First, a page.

It really is helpful to know you're not alone in struggling with an issue, isn't it? I pray God grants you both wisdom and self-discipline in this temptation--that you might master it and not be mastered.
I know the feeling. My problems is that there is so much out there. The internet is both a refreshing stream and a cesspool and it can be hard to avoid the dark part at times.
Good luck!
Thank you, and to you as well!

The never-ending quality of it is why it's so addictive, I think: there's always another corner to turn, another link to click, another feed to check for updates.
I don't think I have a problem with that as I convert my fanfiction for my Kindle and take it with me to doc. appointments only. I do not read the fics online since I don't have time. Even now in the last 2 months I have been reading real books and taking them with me and leaving the Kindle at home. I only check my email at night on the laptop for a few hours then do some surfing and then close it down. Maybe you just need time limits of some kind?
I'm very glad for your sake restraint when it comes to the internet isn't something you struggle with. Because it can become (and I use this phrase judiciously) the very devil to deal with. I've lost track of how many early mornings I've said "I'll stop at X:00" and then gone on for another 3 hours. Time limits are only any good if you can actually bring yourself to enforce them.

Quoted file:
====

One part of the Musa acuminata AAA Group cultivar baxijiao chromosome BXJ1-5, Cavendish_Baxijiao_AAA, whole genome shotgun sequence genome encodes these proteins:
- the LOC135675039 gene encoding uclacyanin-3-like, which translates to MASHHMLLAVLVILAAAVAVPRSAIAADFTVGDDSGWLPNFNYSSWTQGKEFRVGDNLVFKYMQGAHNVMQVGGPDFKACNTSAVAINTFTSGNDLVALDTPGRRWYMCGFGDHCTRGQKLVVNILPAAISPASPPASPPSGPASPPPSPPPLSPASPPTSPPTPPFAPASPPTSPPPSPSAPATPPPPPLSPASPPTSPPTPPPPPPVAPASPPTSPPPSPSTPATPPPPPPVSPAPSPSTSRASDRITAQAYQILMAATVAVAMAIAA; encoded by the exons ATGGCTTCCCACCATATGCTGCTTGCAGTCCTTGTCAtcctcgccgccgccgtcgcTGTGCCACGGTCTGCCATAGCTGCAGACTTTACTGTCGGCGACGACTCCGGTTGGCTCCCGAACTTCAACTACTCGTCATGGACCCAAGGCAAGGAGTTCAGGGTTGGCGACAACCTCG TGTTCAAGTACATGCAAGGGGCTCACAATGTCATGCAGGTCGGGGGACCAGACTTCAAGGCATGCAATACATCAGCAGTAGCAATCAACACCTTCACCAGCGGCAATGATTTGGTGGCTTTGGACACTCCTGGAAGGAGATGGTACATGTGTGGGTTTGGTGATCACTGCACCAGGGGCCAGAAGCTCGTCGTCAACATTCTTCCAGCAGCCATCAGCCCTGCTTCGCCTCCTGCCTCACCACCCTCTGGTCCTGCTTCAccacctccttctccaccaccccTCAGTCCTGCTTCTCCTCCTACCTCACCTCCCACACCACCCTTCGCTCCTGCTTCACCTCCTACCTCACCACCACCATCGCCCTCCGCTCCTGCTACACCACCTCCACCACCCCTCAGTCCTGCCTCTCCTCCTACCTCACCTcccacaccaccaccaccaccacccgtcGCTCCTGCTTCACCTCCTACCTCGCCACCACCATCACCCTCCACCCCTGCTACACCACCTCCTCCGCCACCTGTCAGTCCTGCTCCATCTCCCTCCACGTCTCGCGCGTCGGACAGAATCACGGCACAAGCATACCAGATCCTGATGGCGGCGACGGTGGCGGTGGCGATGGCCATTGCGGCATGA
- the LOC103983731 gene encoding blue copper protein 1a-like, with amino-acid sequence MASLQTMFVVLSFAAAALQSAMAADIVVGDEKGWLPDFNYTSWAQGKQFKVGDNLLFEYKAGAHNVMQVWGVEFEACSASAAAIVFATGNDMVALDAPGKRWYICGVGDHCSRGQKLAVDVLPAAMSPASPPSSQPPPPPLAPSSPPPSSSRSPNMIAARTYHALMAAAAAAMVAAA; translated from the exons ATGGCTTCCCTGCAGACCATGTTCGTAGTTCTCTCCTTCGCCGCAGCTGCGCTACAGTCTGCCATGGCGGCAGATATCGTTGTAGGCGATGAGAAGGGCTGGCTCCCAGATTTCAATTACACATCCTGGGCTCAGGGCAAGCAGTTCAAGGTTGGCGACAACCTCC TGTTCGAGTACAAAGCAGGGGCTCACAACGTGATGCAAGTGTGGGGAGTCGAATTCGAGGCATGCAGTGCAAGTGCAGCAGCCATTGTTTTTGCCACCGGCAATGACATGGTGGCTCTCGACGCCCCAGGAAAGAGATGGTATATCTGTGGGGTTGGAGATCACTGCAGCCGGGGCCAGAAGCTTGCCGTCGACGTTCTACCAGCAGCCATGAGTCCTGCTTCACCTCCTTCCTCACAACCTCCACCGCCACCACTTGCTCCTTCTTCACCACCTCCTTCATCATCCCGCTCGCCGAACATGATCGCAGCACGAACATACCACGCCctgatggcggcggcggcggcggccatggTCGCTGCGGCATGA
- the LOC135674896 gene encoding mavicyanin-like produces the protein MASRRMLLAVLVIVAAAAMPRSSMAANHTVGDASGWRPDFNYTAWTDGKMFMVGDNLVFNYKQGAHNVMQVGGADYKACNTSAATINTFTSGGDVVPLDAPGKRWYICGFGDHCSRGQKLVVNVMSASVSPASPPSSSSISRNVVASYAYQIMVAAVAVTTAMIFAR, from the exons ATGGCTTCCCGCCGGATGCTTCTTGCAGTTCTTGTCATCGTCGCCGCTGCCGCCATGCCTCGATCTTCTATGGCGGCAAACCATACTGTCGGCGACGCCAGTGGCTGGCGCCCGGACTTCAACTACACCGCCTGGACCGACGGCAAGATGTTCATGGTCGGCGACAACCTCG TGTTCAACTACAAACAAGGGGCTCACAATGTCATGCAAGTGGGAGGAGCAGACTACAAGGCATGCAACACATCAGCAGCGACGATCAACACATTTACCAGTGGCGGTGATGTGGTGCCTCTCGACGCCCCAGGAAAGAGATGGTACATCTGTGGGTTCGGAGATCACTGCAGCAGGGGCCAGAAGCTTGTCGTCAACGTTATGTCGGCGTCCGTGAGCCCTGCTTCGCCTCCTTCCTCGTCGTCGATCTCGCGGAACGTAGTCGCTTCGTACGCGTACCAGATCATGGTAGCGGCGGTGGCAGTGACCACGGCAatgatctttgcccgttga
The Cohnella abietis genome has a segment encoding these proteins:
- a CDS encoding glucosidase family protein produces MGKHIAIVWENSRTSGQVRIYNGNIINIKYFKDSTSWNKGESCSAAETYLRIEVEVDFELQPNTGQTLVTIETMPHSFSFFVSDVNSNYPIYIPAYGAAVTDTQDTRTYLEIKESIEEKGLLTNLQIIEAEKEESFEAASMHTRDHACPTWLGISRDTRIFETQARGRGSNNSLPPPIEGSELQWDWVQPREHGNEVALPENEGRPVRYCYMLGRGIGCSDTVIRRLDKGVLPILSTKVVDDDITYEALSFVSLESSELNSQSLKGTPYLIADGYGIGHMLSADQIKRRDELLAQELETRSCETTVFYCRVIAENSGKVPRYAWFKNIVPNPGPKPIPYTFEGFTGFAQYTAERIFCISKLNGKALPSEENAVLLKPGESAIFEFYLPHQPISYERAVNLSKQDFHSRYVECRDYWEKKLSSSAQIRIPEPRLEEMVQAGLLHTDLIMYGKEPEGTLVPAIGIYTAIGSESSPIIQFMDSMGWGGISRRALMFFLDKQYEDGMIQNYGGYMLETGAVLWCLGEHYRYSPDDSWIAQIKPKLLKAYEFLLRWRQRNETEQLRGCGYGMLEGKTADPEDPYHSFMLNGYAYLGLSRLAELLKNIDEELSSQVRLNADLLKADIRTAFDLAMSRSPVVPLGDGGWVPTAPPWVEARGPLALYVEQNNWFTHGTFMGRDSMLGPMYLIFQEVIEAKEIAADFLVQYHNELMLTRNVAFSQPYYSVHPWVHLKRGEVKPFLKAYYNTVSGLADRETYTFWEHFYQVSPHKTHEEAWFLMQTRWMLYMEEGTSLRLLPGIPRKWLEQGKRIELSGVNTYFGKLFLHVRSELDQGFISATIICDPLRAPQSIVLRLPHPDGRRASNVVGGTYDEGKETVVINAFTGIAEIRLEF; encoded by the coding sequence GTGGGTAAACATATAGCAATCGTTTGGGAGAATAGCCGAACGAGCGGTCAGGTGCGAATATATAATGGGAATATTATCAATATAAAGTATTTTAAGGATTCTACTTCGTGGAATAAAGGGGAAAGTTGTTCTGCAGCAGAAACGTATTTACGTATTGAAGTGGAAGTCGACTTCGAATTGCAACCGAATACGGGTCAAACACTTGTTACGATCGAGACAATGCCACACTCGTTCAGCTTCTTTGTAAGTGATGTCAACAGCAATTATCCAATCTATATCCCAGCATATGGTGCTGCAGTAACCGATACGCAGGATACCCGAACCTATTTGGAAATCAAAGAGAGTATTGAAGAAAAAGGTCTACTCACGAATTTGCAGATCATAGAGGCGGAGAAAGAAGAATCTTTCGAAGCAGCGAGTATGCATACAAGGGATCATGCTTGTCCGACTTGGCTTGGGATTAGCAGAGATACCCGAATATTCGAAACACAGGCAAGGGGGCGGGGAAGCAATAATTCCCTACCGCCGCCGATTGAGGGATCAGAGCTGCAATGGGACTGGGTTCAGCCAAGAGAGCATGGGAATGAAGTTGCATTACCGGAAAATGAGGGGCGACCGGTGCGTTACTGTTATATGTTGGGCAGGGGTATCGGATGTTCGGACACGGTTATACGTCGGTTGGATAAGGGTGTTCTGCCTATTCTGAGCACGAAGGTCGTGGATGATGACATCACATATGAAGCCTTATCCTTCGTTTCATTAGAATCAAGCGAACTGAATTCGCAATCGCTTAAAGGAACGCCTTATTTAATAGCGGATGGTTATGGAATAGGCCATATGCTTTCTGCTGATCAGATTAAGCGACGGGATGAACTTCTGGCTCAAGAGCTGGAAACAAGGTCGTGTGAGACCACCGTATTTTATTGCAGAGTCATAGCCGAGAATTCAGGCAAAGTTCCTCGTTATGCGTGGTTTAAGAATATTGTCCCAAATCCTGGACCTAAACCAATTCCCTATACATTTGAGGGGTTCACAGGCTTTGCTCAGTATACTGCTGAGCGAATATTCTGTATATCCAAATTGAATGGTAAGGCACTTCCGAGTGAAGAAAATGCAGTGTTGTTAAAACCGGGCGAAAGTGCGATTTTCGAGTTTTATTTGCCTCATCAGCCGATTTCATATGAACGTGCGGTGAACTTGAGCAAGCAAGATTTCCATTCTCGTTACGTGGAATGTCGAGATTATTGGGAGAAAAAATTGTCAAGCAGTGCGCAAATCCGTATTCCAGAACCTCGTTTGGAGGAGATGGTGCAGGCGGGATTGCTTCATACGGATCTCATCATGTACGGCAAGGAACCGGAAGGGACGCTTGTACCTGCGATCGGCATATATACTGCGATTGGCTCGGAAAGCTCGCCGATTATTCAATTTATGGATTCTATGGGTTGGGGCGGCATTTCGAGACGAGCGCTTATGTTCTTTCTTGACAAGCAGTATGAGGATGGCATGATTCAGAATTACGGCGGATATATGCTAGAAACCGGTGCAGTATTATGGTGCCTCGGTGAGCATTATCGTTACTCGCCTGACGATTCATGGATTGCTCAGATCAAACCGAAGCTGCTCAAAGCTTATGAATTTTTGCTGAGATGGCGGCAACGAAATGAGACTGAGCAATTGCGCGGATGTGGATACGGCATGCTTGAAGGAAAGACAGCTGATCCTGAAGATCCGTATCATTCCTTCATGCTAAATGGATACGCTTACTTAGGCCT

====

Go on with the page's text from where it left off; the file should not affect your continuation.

I feel the pull of the internet. It's a lot of why I don't have a smartphone. I know I can't trust myself.
The smartphone is one line I know I'll never, ever cross, because yes: there goes any possibility of restraint. The Kindle's browser is clunky enough to be a lesser temptation, and my laptop is easily abandoned at work for days if necessary, but my phone? Once that bridge is crossed, I'm afraid it'll be the ruin of me.
It's been surprisingly hard to explain to people why I don't want a smartphone these last few years, though people used to understand my reasoning pretty readily. Changing times, I guess?
Complete connectivity seems to be the expectation, nowadays. Of course, my cellphone chose to die this morning, so this all might become less of an exercise in theory soon. Here's hoping it just needs a new battery. (Here's hoping a new battery is actually still available!)
I do empathize but feel I should tell you that your writing and comments and .discoveries shared are one of the blessings of the internet. Thank you.
And thank you for the encouragement! I'm just getting over a long, unpleasant cold (at least with the flu I probably wouldn't have had two ear infections), during which I clung to the internet as a way to keep from going stir-crazy, but now that I'm better I'm going back to the mostly-just-at-work plan. We'll see how it goes--hopefully this time I won't get sick (again) just as I'm trying to implement it. :P

And I hope that with less of an internet distraction, I'll manage to actually get back to writing semi-regularly. I miss those days.